Dear EarthTalk: How has all the wildfire smoke in the West over the last few summers impacted human health? And what can we do to stay safe amidst the smoke? -- B.K., Philadelphia, PA


Blanketing the atmosphere with thick veils of black smoke and turning skies a hazy orange hue, wildfires have ravaged the Western U.S. as long as anyone can remember. Though wildfires are natural and a critical component of a healthy forest ecosystem, unusually large and lengthy fires have now become the norm across much of the American West.

The year 2020 was record-breaking for wildfires in the U.S. The August Complex fire in Northern California alone torched more than a million acres of land—making it the state’s first ever “gigafire.” And Californians are bracing for more. With temperatures rising around the globe due to climate change, wildfires have only expanded in size and hazard, raising widespread concerns over the impacts of the smoke and how to mitigate the negative health effects.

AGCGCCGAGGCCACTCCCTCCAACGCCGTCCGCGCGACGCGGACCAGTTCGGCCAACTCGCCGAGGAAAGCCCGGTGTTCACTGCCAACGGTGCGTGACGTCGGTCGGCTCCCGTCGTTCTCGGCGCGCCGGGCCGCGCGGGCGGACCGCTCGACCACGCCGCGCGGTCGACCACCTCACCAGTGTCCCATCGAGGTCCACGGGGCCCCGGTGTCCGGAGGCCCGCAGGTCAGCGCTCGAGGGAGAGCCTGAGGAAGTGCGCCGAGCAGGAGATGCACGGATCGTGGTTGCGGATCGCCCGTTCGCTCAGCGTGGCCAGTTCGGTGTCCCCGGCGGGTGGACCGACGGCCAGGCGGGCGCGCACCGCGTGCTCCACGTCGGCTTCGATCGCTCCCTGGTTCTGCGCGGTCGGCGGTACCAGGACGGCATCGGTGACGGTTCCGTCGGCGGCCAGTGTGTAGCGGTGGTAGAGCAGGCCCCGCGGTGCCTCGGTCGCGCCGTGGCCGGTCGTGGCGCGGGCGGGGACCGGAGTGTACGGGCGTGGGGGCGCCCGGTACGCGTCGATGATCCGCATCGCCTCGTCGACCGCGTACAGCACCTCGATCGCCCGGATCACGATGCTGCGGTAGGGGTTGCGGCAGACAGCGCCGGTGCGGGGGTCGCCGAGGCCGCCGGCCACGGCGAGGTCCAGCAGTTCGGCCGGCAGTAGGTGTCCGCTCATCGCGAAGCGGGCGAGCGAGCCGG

Wildfire-released pollutants pose many ecological threats, which in turn have both short- and long-term health hazards for nearby communities. Most troublesome may be the PM 2.5 particulate, given that it is small enough to enter the lungs as well as the bloodstream, potentially impacting both the cardiovascular and respiratory systems. In the short-term, these pollutants can lead to eye and nasal irritation, heart attacks and strokes, while longer term exposure can cause permanent damage to the heart and lungs.